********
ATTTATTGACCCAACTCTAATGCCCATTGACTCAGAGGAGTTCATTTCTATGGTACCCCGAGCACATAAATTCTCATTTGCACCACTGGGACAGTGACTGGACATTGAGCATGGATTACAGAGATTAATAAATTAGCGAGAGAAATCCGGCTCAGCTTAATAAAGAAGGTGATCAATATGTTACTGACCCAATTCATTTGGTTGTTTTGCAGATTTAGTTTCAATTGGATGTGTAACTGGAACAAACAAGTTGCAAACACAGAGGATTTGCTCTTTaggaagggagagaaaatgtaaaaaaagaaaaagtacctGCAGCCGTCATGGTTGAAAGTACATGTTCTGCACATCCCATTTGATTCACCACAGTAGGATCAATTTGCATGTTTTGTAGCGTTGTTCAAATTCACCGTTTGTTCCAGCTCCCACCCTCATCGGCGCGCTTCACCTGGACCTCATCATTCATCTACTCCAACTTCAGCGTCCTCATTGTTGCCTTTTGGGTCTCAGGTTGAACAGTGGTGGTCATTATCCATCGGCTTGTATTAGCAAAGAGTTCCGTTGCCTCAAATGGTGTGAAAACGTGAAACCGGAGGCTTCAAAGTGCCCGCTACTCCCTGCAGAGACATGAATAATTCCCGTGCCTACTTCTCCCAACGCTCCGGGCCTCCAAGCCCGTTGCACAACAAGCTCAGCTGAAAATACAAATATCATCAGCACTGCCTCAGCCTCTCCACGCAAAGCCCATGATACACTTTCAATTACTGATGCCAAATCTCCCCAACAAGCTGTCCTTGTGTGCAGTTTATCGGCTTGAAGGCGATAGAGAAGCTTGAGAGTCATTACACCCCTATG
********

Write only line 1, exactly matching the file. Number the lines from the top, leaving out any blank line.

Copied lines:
ATTTATTGACCCAACTCTAATGCCCATTGACTCAGAGGAGTTCATTTCTATGGTACCCCGAGCACATAAATTCTCATTTGCACCACTGGGACAGTGACTGGACATTGAGCATGGATTACAGAGATTAATAAATTAGCGAGAGAAATCCGGCTCAGCTTAATAAAGAAGGTGATCAATATGTTACTGACCCAATTCATTTGGTTGTTTTGCAGATTTAGTTTCAATTGGATGTGTAACTGGAACAAACAAGTTGCAAACACAGAGGATTTGCTCTTTaggaagggagagaaaatgtaaaaaaagaaaaagtacctGCAGCCGTCATGGTTGAAAGTACATGTTCTGCACATCCCATTTGATTCACCACAGTAGGATCAATTTGCATGTTTTGTAGCGTTGTTCAAATTCACCGTTTGTTCCAGCTCCCACCCTCATCGGCGCGCTTCACCTGGACCTCATCATTCATCTACTCCAACTTCAGCGTCCTCATTGTTGCCTTTTGGGTCTCAGGTTGAACAGTGGTGGTCATTATCCATCGGCTTGTATTAGCAAAGAGTTCCGTTGCCTCAAATGGTGTGAAAACGTGAAACCGGAGGCTTCAAAGTGCCCGCTACTCCCTGCAGAGACATGAATAATTCCCGTGCCTACTTCTCCCAACGCTCCGGGCCTCCAAGCCCGTTGCACAACAAGCTCAGCTGAAAATACAAATATCATCAGCACTGCCTCAGCCTCTCCACGCAAAGCCCATGATACACTTTCAATTACTGATGCCAAATCTCCCCAACAAGCTGTCCTTGTGTGCAGTTTATCGGCTTGAAGGCGATAGAGAAGCTTGAGAGTCATTACACCCCTATG